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Skift and Amadeus hosted a Twitter Chat to find out What Matters in Travel Technology in 2016. Here's what we found out.

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To kickstart the new year, Skift and Amadeus hosted a live Twitter Chat to find out What Matters in Travel Technology in 2016.

We posed nine questions at #AmadeusChat about the future of travel technology. Here are the highlights:

Q1: What top tech challenges do you plan to overcome in 2016?

Collectively, many participants reported a continued focus on creating better cross-platform experiences and integrating data across channels. We know that mobile is now a trend, and experiences need to be platform agnostic. The true challenge remains how to get there. Additionally, integrating virtual reality and artificial intelligence into travel experiences will likely become a more concrete focus.

Q2: Have business and leisure traveler tech grown closer together or further apart over the past year?

Increased use of the term “bleisure” shows that many chatters already believe the line is blurred and continues to overlap. Technology may be slowing this transition, and needs to adapt to meet the needs of both segments more seamlessly. Loyalty programs and Uber for business are leading the way for better integration. “Consumerization is critical for corporate travel. We want the personal, warm experience in leisure brought to corp,” said @JayBRichmond.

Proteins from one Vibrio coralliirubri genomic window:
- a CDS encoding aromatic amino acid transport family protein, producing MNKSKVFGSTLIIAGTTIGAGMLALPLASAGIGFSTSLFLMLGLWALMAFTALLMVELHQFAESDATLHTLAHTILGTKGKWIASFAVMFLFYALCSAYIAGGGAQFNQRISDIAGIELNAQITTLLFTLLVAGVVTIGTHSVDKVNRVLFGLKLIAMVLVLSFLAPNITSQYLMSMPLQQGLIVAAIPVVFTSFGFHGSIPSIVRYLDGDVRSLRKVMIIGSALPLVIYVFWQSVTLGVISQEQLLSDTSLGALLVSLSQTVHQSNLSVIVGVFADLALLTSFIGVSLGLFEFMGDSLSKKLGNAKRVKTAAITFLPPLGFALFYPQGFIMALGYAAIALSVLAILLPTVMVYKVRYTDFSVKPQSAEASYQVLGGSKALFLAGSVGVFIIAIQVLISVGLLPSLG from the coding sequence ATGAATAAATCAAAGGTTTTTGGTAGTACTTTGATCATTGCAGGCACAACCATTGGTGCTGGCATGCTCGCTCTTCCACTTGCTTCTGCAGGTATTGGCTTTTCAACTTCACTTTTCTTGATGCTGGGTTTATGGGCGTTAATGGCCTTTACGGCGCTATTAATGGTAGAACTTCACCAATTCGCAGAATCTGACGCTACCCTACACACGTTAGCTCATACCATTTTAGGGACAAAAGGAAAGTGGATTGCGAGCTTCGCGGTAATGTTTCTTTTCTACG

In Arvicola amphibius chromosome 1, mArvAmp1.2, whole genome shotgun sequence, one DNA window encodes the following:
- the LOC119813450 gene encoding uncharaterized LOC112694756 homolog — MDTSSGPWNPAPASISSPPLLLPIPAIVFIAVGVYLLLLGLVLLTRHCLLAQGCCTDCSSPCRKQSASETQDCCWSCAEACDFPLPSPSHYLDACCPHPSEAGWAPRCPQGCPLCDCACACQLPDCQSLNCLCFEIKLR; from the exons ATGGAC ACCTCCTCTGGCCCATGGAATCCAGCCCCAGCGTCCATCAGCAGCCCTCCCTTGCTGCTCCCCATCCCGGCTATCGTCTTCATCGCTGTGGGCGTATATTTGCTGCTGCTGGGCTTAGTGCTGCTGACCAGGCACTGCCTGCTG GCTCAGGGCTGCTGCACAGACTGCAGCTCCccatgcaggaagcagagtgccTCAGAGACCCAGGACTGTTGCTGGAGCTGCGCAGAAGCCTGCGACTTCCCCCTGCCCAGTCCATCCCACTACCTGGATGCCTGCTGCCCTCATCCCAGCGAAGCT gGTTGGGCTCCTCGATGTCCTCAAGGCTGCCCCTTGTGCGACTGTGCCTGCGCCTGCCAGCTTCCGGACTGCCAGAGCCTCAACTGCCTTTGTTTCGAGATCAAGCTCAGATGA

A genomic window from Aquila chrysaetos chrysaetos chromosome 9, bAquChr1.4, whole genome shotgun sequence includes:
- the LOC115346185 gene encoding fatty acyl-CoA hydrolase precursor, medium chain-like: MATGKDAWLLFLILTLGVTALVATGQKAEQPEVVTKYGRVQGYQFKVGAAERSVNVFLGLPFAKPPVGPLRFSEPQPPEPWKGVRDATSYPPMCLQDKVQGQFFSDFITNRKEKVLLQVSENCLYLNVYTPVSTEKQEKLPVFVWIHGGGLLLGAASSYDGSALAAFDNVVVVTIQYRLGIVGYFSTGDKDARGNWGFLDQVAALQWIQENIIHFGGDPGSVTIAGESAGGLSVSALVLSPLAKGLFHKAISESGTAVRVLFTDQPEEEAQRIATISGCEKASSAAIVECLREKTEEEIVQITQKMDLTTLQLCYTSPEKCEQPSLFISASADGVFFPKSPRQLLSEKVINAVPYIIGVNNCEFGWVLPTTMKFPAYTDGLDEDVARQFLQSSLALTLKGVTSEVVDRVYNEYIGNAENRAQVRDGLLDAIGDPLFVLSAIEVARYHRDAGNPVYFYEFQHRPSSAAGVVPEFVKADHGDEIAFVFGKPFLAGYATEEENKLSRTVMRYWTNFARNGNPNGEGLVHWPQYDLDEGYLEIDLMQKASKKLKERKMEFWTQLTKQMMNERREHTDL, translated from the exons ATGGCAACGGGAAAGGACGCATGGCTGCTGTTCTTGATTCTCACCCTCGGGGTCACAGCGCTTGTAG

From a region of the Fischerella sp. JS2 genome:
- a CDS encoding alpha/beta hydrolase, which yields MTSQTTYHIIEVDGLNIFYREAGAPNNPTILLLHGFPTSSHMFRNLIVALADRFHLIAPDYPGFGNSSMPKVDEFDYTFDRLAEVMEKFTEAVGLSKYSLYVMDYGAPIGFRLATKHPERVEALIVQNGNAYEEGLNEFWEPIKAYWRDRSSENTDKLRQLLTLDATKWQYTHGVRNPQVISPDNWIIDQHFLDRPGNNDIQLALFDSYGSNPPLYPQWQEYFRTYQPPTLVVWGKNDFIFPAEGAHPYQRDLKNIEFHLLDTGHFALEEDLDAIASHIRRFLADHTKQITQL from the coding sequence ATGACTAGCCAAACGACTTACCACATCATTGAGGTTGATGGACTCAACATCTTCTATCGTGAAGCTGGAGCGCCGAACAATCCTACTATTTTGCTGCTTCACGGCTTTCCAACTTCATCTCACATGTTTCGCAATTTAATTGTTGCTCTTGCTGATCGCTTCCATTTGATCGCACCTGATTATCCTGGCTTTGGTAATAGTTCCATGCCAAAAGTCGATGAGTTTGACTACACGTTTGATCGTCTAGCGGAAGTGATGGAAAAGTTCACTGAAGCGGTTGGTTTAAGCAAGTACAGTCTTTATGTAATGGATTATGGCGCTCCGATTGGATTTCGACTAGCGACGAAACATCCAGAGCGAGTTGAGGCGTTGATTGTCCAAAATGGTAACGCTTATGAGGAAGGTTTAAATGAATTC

Q3: Which site has the best travel booking experience?

“The sites that know their target audience and what they are looking for … the answer varies for each travel vertical,” said @AlixArguelles. Not surprisingly, many big players’ names were mentioned, i.e. @Expedia, @priceline, and @KAYAK. Respondents said users are very focused on the experience, and sites that offer good personalization, depth of product, ease of use, and great customer service will always remain at the top of the lists.

Q4: Which travel technologies have run their course, and which are ready to break new ground?

Being platform agnostic was the clear leader in this category. Anything desktop-focused has run its course, along with generic search. Travel companies certainly can’t ignore the future power of virtual reality and biometrics, particularly used for security, as well as virtual concierges and messaging apps like Facebook Messenger, which will surely be a game changer.

Q5: If you had $100K to invest in a travel startup, which would you fund?

While many individual startups raised their hand at this question, an overall theme emerged about improving the use of data and making travelers’ end-to-end experiences more integrated. Travelers, it seems, are seeking more travel agent-like experiences via apps.

Q6: Would you welcome travel suggestions proposed to you based on your social media activities/behavior?

Most users seem to crave more personalized experiences, and would welcome recommendations based on their social activity, assuming those proposals are truly based on their behavior patterns – not just a single action. However, some users are still reluctant to have their social activities mined and prefer to consult with friends. (Take note, though, that data mining is actually happening now; you just may not realize it!)